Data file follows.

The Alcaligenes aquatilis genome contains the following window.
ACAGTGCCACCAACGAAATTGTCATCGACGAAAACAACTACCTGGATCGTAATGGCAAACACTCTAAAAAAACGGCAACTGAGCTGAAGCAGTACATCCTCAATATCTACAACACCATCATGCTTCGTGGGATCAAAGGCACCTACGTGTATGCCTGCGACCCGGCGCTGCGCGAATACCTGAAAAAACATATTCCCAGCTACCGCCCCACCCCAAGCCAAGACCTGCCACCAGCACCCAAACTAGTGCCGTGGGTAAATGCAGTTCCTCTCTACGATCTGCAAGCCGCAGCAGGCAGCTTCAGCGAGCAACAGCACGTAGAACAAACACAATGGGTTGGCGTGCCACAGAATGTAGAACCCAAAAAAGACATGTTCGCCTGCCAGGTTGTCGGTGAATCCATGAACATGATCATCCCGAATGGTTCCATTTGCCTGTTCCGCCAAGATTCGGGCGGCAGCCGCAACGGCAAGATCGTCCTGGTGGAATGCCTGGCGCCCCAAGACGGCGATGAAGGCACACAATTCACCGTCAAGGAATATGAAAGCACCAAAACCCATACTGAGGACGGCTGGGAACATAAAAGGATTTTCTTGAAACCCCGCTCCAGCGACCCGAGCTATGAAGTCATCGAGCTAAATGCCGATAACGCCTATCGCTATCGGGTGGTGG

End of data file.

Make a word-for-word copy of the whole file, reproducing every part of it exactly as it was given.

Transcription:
The Alcaligenes aquatilis genome contains the following window.
ACAGTGCCACCAACGAAATTGTCATCGACGAAAACAACTACCTGGATCGTAATGGCAAACACTCTAAAAAAACGGCAACTGAGCTGAAGCAGTACATCCTCAATATCTACAACACCATCATGCTTCGTGGGATCAAAGGCACCTACGTGTATGCCTGCGACCCGGCGCTGCGCGAATACCTGAAAAAACATATTCCCAGCTACCGCCCCACCCCAAGCCAAGACCTGCCACCAGCACCCAAACTAGTGCCGTGGGTAAATGCAGTTCCTCTCTACGATCTGCAAGCCGCAGCAGGCAGCTTCAGCGAGCAACAGCACGTAGAACAAACACAATGGGTTGGCGTGCCACAGAATGTAGAACCCAAAAAAGACATGTTCGCCTGCCAGGTTGTCGGTGAATCCATGAACATGATCATCCCGAATGGTTCCATTTGCCTGTTCCGCCAAGATTCGGGCGGCAGCCGCAACGGCAAGATCGTCCTGGTGGAATGCCTGGCGCCCCAAGACGGCGATGAAGGCACACAATTCACCGTCAAGGAATATGAAAGCACCAAAACCCATACTGAGGACGGCTGGGAACATAAAAGGATTTTCTTGAAACCCCGCTCCAGCGACCCGAGCTATGAAGTCATCGAGCTAAATGCCGATAACGCCTATCGCTATCGGGTGGTGG